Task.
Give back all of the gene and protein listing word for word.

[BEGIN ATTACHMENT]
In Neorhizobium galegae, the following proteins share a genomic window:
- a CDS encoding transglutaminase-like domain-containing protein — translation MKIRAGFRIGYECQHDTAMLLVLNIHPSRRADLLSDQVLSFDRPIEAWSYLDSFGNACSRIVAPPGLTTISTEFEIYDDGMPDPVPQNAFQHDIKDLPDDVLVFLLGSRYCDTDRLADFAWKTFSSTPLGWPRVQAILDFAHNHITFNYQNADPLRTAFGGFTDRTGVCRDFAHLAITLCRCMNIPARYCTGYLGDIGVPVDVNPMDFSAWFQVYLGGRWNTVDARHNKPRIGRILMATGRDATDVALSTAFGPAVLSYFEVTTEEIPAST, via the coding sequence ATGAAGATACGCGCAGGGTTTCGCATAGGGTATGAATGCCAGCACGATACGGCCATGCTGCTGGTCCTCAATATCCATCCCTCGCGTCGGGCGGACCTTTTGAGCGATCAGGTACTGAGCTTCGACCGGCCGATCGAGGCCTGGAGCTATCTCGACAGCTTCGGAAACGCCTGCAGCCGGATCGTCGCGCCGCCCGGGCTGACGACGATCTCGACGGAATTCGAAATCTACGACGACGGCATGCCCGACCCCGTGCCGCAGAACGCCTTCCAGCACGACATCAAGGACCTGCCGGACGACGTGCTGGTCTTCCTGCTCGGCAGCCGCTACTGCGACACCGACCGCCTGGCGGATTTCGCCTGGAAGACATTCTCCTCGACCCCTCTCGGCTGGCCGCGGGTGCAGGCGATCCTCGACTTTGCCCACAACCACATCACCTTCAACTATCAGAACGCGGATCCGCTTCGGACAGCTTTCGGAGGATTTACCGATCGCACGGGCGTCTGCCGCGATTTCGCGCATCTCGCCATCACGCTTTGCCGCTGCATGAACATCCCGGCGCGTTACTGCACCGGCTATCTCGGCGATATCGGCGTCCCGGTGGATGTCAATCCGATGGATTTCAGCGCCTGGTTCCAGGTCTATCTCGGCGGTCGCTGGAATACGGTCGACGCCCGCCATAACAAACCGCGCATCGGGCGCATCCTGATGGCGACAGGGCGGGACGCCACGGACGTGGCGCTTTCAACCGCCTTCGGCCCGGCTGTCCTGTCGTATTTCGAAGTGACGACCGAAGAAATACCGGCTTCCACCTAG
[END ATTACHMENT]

In Neorhizobium galegae, the following proteins share a genomic window:
- a CDS encoding transglutaminase-like domain-containing protein — translation MKIRAGFRIGYECQHDTAMLLVLNIHPSRRADLLSDQVLSFDRPIEAWSYLDSFGNACSRIVAPPGLTTISTEFEIYDDGMPDPVPQNAFQHDIKDLPDDVLVFLLGSRYCDTDRLADFAWKTFSSTPLGWPRVQAILDFAHNHITFNYQNADPLRTAFGGFTDRTGVCRDFAHLAITLCRCMNIPARYCTGYLGDIGVPVDVNPMDFSAWFQVYLGGRWNTVDARHNKPRIGRILMATGRDATDVALSTAFGPAVLSYFEVTTEEIPAST, via the coding sequence ATGAAGATACGCGCAGGGTTTCGCATAGGGTATGAATGCCAGCACGATACGGCCATGCTGCTGGTCCTCAATATCCATCCCTCGCGTCGGGCGGACCTTTTGAGCGATCAGGTACTGAGCTTCGACCGGCCGATCGAGGCCTGGAGCTATCTCGACAGCTTCGGAAACGCCTGCAGCCGGATCGTCGCGCCGCCCGGGCTGACGACGATCTCGACGGAATTCGAAATCTACGACGACGGCATGCCCGACCCCGTGCCGCAGAACGCCTTCCAGCACGACATCAAGGACCTGCCGGACGACGTGCTGGTCTTCCTGCTCGGCAGCCGCTACTGCGACACCGACCGCCTGGCGGATTTCGCCTGGAAGACATTCTCCTCGACCCCTCTCGGCTGGCCGCGGGTGCAGGCGATCCTCGACTTTGCCCACAACCACATCACCTTCAACTATCAGAACGCGGATCCGCTTCGGACAGCTTTCGGAGGATTTACCGATCGCACGGGCGTCTGCCGCGATTTCGCGCATCTCGCCATCACGCTTTGCCGCTGCATGAACATCCCGGCGCGTTACTGCACCGGCTATCTCGGCGATATCGGCGTCCCGGTGGATGTCAATCCGATGGATTTCAGCGCCTGGTTCCAGGTCTATCTCGGCGGTCGCTGGAATACGGTCGACGCCCGCCATAACAAACCGCGCATCGGGCGCATCCTGATGGCGACAGGGCGGGACGCCACGGACGTGGCGCTTTCAACCGCCTTCGGCCCGGCTGTCCTGTCGTATTTCGAAGTGACGACCGAAGAAATACCGGCTTCCACCTAG